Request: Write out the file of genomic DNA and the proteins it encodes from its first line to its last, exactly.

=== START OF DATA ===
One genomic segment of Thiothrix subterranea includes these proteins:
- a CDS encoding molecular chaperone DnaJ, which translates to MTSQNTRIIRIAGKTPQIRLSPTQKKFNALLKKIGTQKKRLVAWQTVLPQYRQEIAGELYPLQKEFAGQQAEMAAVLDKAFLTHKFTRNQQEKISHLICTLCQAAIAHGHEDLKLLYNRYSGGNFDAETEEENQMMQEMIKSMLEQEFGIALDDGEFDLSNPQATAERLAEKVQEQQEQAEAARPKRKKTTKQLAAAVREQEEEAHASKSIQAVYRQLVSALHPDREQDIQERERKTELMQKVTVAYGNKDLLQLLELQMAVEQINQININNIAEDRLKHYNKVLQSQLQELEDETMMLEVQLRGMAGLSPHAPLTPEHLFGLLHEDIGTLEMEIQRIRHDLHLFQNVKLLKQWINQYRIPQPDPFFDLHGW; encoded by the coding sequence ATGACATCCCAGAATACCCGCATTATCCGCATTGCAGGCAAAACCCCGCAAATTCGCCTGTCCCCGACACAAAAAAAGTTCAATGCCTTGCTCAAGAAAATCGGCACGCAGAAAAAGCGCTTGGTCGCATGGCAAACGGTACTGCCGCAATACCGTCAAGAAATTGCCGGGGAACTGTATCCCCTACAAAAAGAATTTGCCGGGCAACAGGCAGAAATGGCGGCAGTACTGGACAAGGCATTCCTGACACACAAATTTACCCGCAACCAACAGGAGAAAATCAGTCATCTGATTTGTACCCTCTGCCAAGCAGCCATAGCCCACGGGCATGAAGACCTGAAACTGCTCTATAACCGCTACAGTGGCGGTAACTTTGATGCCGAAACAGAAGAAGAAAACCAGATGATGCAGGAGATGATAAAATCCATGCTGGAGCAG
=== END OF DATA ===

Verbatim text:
One genomic segment of Thiothrix subterranea includes these proteins:
- a CDS encoding molecular chaperone DnaJ, which translates to MTSQNTRIIRIAGKTPQIRLSPTQKKFNALLKKIGTQKKRLVAWQTVLPQYRQEIAGELYPLQKEFAGQQAEMAAVLDKAFLTHKFTRNQQEKISHLICTLCQAAIAHGHEDLKLLYNRYSGGNFDAETEEENQMMQEMIKSMLEQEFGIALDDGEFDLSNPQATAERLAEKVQEQQEQAEAARPKRKKTTKQLAAAVREQEEEAHASKSIQAVYRQLVSALHPDREQDIQERERKTELMQKVTVAYGNKDLLQLLELQMAVEQINQININNIAEDRLKHYNKVLQSQLQELEDETMMLEVQLRGMAGLSPHAPLTPEHLFGLLHEDIGTLEMEIQRIRHDLHLFQNVKLLKQWINQYRIPQPDPFFDLHGW; encoded by the coding sequence ATGACATCCCAGAATACCCGCATTATCCGCATTGCAGGCAAAACCCCGCAAATTCGCCTGTCCCCGACACAAAAAAAGTTCAATGCCTTGCTCAAGAAAATCGGCACGCAGAAAAAGCGCTTGGTCGCATGGCAAACGGTACTGCCGCAATACCGTCAAGAAATTGCCGGGGAACTGTATCCCCTACAAAAAGAATTTGCCGGGCAACAGGCAGAAATGGCGGCAGTACTGGACAAGGCATTCCTGACACACAAATTTACCCGCAACCAACAGGAGAAAATCAGTCATCTGATTTGTACCCTCTGCCAAGCAGCCATAGCCCACGGGCATGAAGACCTGAAACTGCTCTATAACCGCTACAGTGGCGGTAACTTTGATGCCGAAACAGAAGAAGAAAACCAGATGATGCAGGAGATGATAAAATCCATGCTGGAGCAG